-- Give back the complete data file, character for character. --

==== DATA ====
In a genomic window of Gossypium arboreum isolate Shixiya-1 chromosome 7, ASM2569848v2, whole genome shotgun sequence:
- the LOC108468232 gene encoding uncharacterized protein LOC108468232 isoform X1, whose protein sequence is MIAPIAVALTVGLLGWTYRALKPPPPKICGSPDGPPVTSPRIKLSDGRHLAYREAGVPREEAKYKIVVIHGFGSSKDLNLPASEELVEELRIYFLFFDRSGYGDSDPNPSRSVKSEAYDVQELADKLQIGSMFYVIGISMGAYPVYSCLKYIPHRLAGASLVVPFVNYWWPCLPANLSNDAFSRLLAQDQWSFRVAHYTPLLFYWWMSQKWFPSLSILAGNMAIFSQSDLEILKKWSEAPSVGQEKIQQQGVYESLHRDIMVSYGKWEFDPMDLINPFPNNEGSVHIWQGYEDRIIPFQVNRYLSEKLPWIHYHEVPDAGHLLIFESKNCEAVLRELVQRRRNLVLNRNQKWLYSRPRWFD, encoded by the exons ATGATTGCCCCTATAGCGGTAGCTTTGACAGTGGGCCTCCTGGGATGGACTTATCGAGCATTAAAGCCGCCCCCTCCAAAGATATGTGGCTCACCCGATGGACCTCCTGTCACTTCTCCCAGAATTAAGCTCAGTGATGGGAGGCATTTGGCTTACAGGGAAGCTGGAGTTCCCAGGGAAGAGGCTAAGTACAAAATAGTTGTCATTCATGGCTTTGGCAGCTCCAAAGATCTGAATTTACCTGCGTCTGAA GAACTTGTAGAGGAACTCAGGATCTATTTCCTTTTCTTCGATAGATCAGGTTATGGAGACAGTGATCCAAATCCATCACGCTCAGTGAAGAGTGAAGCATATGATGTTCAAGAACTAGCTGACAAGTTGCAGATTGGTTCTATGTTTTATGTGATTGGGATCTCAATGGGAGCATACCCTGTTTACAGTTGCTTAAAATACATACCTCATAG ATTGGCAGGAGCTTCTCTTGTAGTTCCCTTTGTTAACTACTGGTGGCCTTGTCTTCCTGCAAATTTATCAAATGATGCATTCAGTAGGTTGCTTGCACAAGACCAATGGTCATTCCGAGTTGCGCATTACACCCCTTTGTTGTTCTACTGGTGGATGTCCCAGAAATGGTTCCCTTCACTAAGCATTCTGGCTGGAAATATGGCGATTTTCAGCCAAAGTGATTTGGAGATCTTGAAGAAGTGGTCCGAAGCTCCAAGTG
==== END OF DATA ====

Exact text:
In a genomic window of Gossypium arboreum isolate Shixiya-1 chromosome 7, ASM2569848v2, whole genome shotgun sequence:
- the LOC108468232 gene encoding uncharacterized protein LOC108468232 isoform X1, whose protein sequence is MIAPIAVALTVGLLGWTYRALKPPPPKICGSPDGPPVTSPRIKLSDGRHLAYREAGVPREEAKYKIVVIHGFGSSKDLNLPASEELVEELRIYFLFFDRSGYGDSDPNPSRSVKSEAYDVQELADKLQIGSMFYVIGISMGAYPVYSCLKYIPHRLAGASLVVPFVNYWWPCLPANLSNDAFSRLLAQDQWSFRVAHYTPLLFYWWMSQKWFPSLSILAGNMAIFSQSDLEILKKWSEAPSVGQEKIQQQGVYESLHRDIMVSYGKWEFDPMDLINPFPNNEGSVHIWQGYEDRIIPFQVNRYLSEKLPWIHYHEVPDAGHLLIFESKNCEAVLRELVQRRRNLVLNRNQKWLYSRPRWFD, encoded by the exons ATGATTGCCCCTATAGCGGTAGCTTTGACAGTGGGCCTCCTGGGATGGACTTATCGAGCATTAAAGCCGCCCCCTCCAAAGATATGTGGCTCACCCGATGGACCTCCTGTCACTTCTCCCAGAATTAAGCTCAGTGATGGGAGGCATTTGGCTTACAGGGAAGCTGGAGTTCCCAGGGAAGAGGCTAAGTACAAAATAGTTGTCATTCATGGCTTTGGCAGCTCCAAAGATCTGAATTTACCTGCGTCTGAA GAACTTGTAGAGGAACTCAGGATCTATTTCCTTTTCTTCGATAGATCAGGTTATGGAGACAGTGATCCAAATCCATCACGCTCAGTGAAGAGTGAAGCATATGATGTTCAAGAACTAGCTGACAAGTTGCAGATTGGTTCTATGTTTTATGTGATTGGGATCTCAATGGGAGCATACCCTGTTTACAGTTGCTTAAAATACATACCTCATAG ATTGGCAGGAGCTTCTCTTGTAGTTCCCTTTGTTAACTACTGGTGGCCTTGTCTTCCTGCAAATTTATCAAATGATGCATTCAGTAGGTTGCTTGCACAAGACCAATGGTCATTCCGAGTTGCGCATTACACCCCTTTGTTGTTCTACTGGTGGATGTCCCAGAAATGGTTCCCTTCACTAAGCATTCTGGCTGGAAATATGGCGATTTTCAGCCAAAGTGATTTGGAGATCTTGAAGAAGTGGTCCGAAGCTCCAAGTG